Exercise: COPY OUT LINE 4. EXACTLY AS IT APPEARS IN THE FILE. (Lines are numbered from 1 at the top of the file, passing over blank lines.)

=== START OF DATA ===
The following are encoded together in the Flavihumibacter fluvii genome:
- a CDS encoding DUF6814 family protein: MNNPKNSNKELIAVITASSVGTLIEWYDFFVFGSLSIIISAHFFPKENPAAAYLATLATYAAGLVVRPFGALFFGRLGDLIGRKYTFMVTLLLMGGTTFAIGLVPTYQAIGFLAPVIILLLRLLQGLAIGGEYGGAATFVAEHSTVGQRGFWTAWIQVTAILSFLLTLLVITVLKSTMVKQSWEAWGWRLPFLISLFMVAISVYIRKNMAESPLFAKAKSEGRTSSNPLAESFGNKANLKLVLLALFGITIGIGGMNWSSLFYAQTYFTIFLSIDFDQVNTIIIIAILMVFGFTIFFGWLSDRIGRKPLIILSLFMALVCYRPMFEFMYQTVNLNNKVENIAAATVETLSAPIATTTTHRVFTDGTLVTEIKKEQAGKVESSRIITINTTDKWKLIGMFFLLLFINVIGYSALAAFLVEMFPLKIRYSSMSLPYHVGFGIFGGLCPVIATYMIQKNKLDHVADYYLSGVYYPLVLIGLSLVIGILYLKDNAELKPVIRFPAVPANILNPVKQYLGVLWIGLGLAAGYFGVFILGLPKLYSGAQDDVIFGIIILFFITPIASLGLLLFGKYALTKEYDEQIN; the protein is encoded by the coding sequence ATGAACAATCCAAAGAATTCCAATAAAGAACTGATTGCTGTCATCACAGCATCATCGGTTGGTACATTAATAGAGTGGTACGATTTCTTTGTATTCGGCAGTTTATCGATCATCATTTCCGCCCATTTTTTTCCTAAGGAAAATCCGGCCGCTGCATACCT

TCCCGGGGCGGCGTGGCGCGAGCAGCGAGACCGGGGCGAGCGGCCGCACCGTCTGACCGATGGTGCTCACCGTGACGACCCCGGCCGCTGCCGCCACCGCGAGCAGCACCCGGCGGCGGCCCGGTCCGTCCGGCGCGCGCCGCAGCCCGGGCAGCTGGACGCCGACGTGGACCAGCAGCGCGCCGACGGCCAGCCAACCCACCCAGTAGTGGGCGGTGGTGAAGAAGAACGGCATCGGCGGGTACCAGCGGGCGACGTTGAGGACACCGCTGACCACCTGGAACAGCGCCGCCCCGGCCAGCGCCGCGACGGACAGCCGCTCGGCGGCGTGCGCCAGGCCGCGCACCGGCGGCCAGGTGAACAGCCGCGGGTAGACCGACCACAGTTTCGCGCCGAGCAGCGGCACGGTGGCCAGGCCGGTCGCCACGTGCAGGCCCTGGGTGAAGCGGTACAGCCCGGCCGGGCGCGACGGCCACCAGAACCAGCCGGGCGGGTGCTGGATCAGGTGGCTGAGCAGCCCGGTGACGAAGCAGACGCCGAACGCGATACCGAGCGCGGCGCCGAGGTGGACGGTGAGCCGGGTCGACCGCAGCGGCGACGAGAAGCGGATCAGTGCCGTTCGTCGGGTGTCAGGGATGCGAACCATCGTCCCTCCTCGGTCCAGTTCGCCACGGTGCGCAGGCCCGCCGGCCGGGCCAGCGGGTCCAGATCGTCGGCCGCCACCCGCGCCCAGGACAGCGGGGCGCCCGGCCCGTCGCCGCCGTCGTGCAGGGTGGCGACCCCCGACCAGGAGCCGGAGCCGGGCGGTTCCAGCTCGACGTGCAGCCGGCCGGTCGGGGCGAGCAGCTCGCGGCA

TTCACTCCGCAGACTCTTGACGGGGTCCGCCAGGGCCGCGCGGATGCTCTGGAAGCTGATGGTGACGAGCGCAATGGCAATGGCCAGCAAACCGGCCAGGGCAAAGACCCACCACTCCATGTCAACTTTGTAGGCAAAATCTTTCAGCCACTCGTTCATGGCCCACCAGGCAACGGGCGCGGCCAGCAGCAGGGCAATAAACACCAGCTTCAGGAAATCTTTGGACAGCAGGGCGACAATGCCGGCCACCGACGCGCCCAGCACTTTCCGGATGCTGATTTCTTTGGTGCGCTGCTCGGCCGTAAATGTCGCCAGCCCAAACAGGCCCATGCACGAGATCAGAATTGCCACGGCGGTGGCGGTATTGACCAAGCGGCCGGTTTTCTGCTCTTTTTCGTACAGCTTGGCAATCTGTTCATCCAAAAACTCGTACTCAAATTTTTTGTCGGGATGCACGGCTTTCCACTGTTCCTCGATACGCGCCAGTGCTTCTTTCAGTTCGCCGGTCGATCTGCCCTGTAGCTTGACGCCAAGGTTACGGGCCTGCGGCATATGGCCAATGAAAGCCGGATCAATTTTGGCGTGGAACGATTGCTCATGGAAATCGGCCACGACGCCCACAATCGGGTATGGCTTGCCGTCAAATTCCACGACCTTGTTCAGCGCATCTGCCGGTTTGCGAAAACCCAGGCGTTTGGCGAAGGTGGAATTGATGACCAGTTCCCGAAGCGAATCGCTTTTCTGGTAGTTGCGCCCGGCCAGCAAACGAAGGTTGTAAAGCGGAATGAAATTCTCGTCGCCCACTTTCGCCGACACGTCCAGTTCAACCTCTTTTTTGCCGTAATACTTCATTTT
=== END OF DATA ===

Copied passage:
TTCACTCCGCAGACTCTTGACGGGGTCCGCCAGGGCCGCGCGGATGCTCTGGAAGCTGATGGTGACGAGCGCAATGGCAATGGCCAGCAAACCGGCCAGGGCAAAGACCCACCACTCCATGTCAACTTTGTAGGCAAAATCTTTCAGCCACTCGTTCATGGCCCACCAGGCAACGGGCGCGGCCAGCAGCAGGGCAATAAACACCAGCTTCAGGAAATCTTTGGACAGCAGGGCGACAATGCCGGCCACCGACGCGCCCAGCACTTTCCGGATGCTGATTTCTTTGGTGCGCTGCTCGGCCGTAAATGTCGCCAGCCCAAACAGGCCCATGCACGAGATCAGAATTGCCACGGCGGTGGCGGTATTGACCAAGCGGCCGGTTTTCTGCTCTTTTTCGTACAGCTTGGCAATCTGTTCATCCAAAAACTCGTACTCAAATTTTTTGTCGGGATGCACGGCTTTCCACTGTTCCTCGATACGCGCCAGTGCTTCTTTCAGTTCGCCGGTCGATCTGCCCTGTAGCTTGACGCCAAGGTTACGGGCCTGCGGCATATGGCCAATGAAAGCCGGATCAATTTTGGCGTGGAACGATTGCTCATGGAAATCGGCCACGACGCCCACAATCGGGTATGGCTTGCCGTCAAATTCCACGACCTTGTTCAGCGCATCTGCCGGTTTGCGAAAACCCAGGCGTTTGGCGAAGGTGGAATTGATGACCAGTTCCCGAAGCGAATCGCTTTTCTGGTAGTTGCGCCCGGCCAGCAAACGAAGGTTGTAAAGCGGAATGAAATTCTCGTCGCCCACTTTCGCCGACACGTCCAGTTCAACCTCTTTTTTGCCGTAATACTTCATTTT